I ask that each of you take time to call or message others in your immediate circle, and reach out to those who may have no family, or who are unable to be with family, especially during this holy month. We must take care of one another and also our own mental health. If you are struggling to cope, please reach out to a friend, a loved one, your pastor — someone to listen to you. You are not alone. There are many resources to help you through, and the Lord God cherishes you.

The Diocese Shared this biography on their FB Page:

He was 38. Father Mukad was born on Oct. 28, 1982, and is a native of the Democratic Republic of the Congo. He was ordained to the priesthood on Oct. 6, 2013, at St. Eugene Church in Wendell, N.C. After serving more than 3 years in the Diocese of San Antonio, Texas, he moved to South Carolina. During his time in our diocese, he served as parochial vicar at St. Mary Help of Christians in Aiken, administrator at St. Louis Church in Dillon, and administrator at St. Mary Our Lady of Ransom. Funeral arrangements will be shared in the upcoming days. Please pray for the repose of Father Mukad's soul and for his family and parishioners.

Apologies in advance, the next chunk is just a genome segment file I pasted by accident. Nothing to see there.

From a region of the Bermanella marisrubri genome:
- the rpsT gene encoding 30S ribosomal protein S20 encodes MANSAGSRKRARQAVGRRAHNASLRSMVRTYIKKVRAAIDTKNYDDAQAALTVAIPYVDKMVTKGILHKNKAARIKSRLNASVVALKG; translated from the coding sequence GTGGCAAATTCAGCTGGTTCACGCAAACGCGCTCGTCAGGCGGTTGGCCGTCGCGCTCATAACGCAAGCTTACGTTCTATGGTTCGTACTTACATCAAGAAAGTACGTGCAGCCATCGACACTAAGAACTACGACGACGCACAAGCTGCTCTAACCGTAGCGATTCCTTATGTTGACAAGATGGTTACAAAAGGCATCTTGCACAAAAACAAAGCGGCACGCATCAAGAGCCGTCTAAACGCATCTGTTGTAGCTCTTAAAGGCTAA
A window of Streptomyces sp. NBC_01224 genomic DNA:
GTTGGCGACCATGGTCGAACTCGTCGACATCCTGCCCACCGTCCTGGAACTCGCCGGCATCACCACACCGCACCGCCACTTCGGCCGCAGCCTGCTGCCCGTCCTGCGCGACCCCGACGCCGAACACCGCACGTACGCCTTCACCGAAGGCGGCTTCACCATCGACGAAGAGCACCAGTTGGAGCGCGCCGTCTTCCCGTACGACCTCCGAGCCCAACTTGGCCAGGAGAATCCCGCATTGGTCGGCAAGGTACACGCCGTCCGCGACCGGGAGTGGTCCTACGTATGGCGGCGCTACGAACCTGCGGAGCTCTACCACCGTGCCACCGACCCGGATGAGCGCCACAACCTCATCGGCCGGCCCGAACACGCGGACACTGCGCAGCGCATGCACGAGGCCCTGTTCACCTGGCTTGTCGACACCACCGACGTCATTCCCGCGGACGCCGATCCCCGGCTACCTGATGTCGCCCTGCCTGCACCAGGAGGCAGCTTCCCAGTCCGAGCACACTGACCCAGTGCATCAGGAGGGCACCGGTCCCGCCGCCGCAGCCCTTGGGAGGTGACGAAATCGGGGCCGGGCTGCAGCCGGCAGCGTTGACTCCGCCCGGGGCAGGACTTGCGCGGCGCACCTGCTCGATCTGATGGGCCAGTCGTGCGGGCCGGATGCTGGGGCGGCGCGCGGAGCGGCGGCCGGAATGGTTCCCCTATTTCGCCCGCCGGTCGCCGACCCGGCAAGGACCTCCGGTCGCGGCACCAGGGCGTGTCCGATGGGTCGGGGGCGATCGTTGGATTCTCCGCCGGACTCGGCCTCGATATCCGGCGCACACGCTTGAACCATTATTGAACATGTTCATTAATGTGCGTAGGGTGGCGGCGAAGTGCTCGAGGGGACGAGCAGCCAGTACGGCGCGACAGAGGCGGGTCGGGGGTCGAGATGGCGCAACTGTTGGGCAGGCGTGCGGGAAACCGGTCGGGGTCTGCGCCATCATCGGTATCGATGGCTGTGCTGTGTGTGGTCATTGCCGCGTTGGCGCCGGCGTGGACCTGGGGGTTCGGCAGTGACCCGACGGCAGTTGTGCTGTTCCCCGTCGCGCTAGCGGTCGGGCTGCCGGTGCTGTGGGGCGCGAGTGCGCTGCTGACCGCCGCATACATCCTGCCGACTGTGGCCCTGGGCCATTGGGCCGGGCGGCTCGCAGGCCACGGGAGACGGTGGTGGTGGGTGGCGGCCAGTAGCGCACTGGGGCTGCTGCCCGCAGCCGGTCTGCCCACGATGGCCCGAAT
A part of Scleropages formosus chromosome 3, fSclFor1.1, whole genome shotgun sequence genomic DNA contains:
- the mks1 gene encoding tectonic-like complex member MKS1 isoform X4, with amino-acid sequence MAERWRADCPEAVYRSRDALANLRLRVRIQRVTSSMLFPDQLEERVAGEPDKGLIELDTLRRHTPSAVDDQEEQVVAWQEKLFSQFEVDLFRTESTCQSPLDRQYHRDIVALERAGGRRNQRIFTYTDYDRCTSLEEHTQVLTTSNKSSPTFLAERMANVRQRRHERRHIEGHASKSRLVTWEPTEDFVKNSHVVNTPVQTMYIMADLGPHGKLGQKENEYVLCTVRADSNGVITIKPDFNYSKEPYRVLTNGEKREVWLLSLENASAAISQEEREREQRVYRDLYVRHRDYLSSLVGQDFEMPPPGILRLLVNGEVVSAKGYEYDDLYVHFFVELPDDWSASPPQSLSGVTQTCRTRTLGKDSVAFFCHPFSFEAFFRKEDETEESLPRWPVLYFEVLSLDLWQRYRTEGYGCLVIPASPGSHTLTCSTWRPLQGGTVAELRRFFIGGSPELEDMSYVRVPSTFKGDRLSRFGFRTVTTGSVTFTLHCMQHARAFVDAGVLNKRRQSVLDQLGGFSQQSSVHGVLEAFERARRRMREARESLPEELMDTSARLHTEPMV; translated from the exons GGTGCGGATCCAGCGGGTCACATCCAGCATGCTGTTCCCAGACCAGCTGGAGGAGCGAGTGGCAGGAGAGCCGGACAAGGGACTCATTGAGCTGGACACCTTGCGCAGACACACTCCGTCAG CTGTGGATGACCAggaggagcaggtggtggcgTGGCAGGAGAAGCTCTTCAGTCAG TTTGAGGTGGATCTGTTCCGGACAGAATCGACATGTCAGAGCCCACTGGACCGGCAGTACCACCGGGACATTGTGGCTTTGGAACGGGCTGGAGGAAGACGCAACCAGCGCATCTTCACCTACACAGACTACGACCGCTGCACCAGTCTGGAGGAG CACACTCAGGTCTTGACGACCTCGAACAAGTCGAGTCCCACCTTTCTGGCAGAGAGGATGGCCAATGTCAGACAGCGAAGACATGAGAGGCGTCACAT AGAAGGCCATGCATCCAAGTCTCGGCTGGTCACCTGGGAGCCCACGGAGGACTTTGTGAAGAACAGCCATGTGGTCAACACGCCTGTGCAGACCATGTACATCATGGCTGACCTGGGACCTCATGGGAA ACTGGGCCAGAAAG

St. Lucy Crown #Recipe - Special Sweet Bread - Easy to make #StLucy Recipe to Share!


St. Lucy is the patron saint of light. She wore a wreath of candles on her head to free her arms to carry bread to starving Christians hiding in the catacombs. This is a sweet bread called a Lucia Crown. 

Santa Lucia Crown


Ingredients:

1/2 cup warm water

2-1/4 teaspoons active dry yeast

1/2 cup warm milk

1/2 cup sugar

1/4 cup butter, softened

1 teaspoon salt

1/2 to 1 teaspoon saffron threads, crushed

4-1/4 to 4-3/4 cups all-purpose flour

3 eggs, divided use

Powdered Sugar Glaze, optional (recipe follows)

Red candied cherry halves, optional


Directions: